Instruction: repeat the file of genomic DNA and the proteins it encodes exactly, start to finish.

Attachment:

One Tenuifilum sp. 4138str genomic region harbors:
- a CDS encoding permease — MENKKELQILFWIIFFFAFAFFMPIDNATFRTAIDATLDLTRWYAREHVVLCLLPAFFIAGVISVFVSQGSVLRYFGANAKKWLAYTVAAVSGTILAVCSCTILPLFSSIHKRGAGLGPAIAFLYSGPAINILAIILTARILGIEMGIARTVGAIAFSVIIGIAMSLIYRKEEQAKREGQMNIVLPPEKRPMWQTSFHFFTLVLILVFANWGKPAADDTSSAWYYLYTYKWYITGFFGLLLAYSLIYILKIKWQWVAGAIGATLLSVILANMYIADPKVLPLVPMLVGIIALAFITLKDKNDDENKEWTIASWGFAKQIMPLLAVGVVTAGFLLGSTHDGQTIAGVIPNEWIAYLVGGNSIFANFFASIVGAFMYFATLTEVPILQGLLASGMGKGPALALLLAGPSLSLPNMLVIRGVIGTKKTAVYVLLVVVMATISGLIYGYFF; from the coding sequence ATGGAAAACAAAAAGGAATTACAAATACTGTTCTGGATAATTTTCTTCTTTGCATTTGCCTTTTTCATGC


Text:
One Tenuifilum sp. 4138str genomic region harbors:
- a CDS encoding permease — MENKKELQILFWIIFFFAFAFFMPIDNATFRTAIDATLDLTRWYAREHVVLCLLPAFFIAGVISVFVSQGSVLRYFGANAKKWLAYTVAAVSGTILAVCSCTILPLFSSIHKRGAGLGPAIAFLYSGPAINILAIILTARILGIEMGIARTVGAIAFSVIIGIAMSLIYRKEEQAKREGQMNIVLPPEKRPMWQTSFHFFTLVLILVFANWGKPAADDTSSAWYYLYTYKWYITGFFGLLLAYSLIYILKIKWQWVAGAIGATLLSVILANMYIADPKVLPLVPMLVGIIALAFITLKDKNDDENKEWTIASWGFAKQIMPLLAVGVVTAGFLLGSTHDGQTIAGVIPNEWIAYLVGGNSIFANFFASIVGAFMYFATLTEVPILQGLLASGMGKGPALALLLAGPSLSLPNMLVIRGVIGTKKTAVYVLLVVVMATISGLIYGYFF; from the coding sequence ATGGAAAACAAAAAGGAATTACAAATACTGTTCTGGATAATTTTCTTCTTTGCATTTGCCTTTTTCATGC